Quote Originally Posted by Ian Grant View Post
As another long time film user I'd have to totally disagree, the quality of materials has improved dramatically since I first started in the late 60's.

All B&W films have improved, most are now streets ahead of their equivalents, B&W papers have improved too, as others have said the only disappointment has been warm-tone papers, which is due to the removal of cadmium by the early 90's, but we've learnt to live with this.

Ian
Ian;

Interestingly enough, all of the formulas I know of that used Cadmium used it for contrast control. All of the formulas I know that required warm tones used Cupric salts, Mercury salts or Lead salts and some used ammonium salts. Also, in addition to the above salts, most warm tone papers used a different addition method such as Azo warm tone. So, it is interesting that everyone seems to link Cd salts to warm tone when I have never seen it done so in acutal practice.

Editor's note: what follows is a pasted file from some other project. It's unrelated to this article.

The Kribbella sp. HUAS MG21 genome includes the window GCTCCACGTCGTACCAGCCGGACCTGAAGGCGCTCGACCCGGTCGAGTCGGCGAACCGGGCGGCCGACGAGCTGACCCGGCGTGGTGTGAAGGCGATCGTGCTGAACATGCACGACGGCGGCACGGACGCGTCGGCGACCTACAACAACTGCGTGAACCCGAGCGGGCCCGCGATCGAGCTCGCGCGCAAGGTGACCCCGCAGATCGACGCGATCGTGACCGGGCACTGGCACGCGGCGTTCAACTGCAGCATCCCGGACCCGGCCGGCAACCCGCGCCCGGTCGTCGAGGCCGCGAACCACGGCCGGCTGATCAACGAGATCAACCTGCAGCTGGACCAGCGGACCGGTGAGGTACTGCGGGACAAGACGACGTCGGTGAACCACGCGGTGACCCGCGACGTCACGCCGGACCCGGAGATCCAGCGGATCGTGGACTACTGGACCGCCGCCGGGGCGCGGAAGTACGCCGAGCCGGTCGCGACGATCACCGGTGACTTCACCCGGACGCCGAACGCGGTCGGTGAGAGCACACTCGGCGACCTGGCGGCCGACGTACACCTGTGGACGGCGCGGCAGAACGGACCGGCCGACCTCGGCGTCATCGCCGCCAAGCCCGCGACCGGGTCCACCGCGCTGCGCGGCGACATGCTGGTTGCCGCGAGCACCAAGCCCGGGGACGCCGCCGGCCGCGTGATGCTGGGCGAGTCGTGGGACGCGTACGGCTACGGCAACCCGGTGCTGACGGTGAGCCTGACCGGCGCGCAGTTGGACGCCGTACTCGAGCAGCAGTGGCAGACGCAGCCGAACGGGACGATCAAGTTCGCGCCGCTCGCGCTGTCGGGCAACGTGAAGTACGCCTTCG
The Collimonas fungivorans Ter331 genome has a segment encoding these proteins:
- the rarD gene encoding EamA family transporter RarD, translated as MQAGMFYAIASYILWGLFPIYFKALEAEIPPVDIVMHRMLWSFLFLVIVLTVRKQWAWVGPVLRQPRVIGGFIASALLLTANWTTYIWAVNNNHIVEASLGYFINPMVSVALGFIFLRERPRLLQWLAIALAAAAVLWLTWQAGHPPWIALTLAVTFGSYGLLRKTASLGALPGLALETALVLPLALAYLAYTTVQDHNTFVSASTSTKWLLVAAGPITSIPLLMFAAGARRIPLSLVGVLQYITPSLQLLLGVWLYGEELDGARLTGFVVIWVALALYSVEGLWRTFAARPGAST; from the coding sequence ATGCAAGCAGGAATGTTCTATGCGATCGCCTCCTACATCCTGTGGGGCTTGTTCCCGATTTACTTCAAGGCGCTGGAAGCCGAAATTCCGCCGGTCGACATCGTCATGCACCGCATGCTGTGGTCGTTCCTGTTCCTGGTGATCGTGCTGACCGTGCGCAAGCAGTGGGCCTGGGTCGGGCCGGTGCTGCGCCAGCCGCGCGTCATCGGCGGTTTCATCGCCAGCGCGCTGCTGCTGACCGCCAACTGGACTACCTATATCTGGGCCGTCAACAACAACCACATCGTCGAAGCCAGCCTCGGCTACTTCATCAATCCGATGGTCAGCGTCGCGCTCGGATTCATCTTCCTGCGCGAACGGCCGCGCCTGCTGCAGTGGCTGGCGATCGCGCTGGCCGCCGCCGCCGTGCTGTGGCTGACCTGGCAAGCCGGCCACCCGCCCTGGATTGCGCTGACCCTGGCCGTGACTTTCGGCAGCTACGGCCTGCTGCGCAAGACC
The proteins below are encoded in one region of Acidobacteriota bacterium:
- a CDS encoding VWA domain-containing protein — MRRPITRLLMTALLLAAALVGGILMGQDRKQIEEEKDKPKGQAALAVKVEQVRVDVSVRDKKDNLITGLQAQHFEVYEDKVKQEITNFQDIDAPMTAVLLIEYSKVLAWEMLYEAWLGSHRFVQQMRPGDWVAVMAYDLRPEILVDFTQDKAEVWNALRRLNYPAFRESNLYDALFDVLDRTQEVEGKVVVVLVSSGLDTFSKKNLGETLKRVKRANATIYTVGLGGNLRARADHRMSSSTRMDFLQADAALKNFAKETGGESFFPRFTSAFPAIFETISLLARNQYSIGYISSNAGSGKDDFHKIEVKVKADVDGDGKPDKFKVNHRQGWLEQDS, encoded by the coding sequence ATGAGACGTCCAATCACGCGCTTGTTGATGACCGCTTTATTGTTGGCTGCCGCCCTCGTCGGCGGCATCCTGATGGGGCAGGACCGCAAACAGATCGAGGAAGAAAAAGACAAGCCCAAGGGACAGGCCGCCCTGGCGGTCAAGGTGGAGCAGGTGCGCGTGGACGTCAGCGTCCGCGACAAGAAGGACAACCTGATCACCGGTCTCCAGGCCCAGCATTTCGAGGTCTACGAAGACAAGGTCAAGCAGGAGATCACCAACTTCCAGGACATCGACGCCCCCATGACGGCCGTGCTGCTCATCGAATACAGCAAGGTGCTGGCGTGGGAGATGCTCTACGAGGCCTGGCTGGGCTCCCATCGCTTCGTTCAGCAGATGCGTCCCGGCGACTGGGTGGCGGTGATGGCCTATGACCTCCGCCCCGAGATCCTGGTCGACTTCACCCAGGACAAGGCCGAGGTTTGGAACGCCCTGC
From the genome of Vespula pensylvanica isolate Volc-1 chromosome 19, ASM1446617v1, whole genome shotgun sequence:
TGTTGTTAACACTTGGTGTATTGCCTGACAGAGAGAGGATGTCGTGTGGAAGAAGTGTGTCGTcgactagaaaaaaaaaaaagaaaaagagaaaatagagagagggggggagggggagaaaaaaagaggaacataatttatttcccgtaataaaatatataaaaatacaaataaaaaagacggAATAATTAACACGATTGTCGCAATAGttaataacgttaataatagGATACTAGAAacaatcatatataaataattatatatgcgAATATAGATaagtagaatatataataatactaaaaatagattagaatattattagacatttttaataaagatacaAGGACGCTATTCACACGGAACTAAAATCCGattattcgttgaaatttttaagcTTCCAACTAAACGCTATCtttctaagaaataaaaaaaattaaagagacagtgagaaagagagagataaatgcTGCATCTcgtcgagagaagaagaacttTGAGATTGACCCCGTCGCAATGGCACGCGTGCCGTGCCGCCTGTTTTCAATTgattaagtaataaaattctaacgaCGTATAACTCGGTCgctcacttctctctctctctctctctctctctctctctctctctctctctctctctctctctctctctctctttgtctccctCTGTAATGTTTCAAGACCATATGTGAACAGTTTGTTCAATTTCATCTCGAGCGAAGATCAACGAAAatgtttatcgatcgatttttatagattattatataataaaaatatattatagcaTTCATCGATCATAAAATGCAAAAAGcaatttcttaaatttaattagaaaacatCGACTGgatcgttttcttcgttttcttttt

Cadmium was replaced by a set of non-toxic organic chemicals in the 60s and yet EK still produced a line of warm tone papers.

I have also found that some warm tone papers were exactly that. The emulsion was the same as a cold tone product, but the paper used for coating support had been lightly tinted with a brownish pigment or dye.

PE